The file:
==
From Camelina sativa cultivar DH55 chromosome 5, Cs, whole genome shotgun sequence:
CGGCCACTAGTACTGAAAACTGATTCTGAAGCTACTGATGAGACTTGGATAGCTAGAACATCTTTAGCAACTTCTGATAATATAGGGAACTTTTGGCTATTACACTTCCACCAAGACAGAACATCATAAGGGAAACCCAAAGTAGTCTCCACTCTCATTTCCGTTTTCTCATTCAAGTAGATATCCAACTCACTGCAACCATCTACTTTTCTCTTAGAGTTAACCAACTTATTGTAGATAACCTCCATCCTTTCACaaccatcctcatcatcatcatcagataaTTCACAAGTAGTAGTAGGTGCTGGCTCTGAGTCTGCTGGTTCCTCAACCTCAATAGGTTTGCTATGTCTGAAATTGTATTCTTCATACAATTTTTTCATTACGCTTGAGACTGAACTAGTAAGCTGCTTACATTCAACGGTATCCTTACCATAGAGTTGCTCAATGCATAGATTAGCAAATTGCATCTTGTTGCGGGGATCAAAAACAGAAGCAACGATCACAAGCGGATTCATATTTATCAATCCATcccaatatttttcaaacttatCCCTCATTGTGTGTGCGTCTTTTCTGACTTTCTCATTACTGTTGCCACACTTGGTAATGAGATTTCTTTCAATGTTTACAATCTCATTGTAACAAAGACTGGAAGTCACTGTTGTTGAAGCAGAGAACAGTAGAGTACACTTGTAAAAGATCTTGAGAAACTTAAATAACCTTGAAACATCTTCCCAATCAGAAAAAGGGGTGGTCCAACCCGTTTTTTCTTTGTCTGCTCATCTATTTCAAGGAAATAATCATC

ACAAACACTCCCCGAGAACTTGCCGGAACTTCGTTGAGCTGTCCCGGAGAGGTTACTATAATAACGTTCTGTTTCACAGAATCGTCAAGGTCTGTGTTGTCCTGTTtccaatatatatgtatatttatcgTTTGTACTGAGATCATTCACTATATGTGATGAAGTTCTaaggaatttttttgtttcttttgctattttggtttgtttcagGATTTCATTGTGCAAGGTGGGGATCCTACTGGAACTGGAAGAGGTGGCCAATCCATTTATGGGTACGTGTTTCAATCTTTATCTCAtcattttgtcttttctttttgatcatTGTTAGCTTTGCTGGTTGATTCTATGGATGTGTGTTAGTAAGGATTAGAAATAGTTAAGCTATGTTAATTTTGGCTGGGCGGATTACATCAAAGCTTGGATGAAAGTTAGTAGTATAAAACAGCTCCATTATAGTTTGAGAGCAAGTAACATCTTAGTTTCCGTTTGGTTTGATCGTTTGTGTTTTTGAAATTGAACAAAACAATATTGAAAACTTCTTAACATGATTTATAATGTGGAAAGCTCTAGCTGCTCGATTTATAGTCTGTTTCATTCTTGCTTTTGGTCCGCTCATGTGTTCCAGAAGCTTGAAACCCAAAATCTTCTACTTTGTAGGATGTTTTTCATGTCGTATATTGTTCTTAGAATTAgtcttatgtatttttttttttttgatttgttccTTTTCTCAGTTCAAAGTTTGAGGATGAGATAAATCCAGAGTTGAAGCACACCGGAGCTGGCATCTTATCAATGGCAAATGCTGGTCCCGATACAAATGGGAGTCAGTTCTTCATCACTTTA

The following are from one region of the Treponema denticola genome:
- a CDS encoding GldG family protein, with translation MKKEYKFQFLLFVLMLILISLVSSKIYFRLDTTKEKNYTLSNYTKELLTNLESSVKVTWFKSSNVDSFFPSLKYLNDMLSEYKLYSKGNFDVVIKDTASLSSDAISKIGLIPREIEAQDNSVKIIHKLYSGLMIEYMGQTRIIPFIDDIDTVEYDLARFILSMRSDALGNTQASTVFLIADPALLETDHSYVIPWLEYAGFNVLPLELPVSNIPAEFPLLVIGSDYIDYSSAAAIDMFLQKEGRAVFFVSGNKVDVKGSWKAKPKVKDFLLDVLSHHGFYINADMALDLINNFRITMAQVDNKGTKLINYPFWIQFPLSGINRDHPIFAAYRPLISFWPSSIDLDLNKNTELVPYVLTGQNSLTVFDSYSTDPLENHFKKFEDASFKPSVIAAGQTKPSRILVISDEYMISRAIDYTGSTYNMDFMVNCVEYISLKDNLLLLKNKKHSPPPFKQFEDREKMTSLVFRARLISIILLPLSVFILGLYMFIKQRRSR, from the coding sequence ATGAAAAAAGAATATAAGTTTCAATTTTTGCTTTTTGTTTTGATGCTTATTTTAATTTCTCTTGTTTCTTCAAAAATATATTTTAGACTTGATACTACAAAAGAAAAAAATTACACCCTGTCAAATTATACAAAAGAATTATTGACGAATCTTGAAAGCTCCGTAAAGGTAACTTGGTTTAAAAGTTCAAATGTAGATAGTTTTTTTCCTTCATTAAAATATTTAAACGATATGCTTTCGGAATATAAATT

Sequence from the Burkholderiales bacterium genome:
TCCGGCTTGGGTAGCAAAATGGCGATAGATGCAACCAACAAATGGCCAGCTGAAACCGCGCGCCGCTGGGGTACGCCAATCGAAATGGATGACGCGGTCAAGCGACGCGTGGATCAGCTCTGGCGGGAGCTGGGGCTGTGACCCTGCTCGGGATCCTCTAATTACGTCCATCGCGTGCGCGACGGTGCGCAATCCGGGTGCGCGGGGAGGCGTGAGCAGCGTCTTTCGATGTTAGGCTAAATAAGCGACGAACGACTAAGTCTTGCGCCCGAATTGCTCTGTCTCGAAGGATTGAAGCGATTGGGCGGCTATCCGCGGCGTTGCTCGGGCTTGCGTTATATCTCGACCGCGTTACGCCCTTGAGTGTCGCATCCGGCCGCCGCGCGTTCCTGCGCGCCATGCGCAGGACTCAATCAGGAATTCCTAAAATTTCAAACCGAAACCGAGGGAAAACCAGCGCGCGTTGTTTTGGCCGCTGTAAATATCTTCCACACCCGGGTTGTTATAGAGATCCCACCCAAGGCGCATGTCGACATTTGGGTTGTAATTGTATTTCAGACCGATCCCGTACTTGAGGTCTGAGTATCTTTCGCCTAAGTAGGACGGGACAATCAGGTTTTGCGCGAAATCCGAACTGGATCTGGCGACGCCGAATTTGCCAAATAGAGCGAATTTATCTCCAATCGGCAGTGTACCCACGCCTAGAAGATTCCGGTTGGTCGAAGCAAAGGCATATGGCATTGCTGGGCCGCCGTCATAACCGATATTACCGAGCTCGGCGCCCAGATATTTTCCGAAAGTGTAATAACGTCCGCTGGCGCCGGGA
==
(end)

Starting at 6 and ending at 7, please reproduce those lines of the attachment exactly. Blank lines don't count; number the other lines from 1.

Sequence from the Burkholderiales bacterium genome:
TCCGGCTTGGGTAGCAAAATGGCGATAGATGCAACCAACAAATGGCCAGCTGAAACCGCGCGCCGCTGGGGTACGCCAATCGAAATGGATGACGCGGTCAAGCGACGCGTGGATCAGCTCTGGCGGGAGCTGGGGCTGTGACCCTGCTCGGGATCCTCTAATTACGTCCATCGCGTGCGCGACGGTGCGCAATCCGGGTGCGCGGGGAGGCGTGAGCAGCGTCTTTCGATGTTAGGCTAAATAAGCGACGAACGACTAAGTCTTGCGCCCGAATTGCTCTGTCTCGAAGGATTGAAGCGATTGGGCGGCTATCCGCGGCGTTGCTCGGGCTTGCGTTATATCTCGACCGCGTTACGCCCTTGAGTGTCGCATCCGGCCGCCGCGCGTTCCTGCGCGCCATGCGCAGGACTCAATCAGGAATTCCTAAAATTTCAAACCGAAACCGAGGGAAAACCAGCGCGCGTTGTTTTGGCCGCTGTAAATATCTTCCACACCCGGGTTGTTATAGAGATCCCACCCAAGGCGCATGTCGACATTTGGGTTGTAATTGTATTTCAGACCGATCCCGTACTTGAGGTCTGAGTATCTTTCGCCTAAGTAGGACGGGACAATCAGGTTTTGCGCGAAATCCGAACTGGATCTGGCGACGCCGAATTTGCCAAATAGAGCGAATTTATCTCCAATCGGCAGTGTACCCACGCCTAGAAGATTCCGGTTGGTCGAAGCAAAGGCATATGGCATTGCTGGGCCGCCGTCATAACCGATATTACCGAGCTCGGCGCCCAGATATTTTCCGAAAGTGTAATAACGTCCGCTGGCGCCGGGA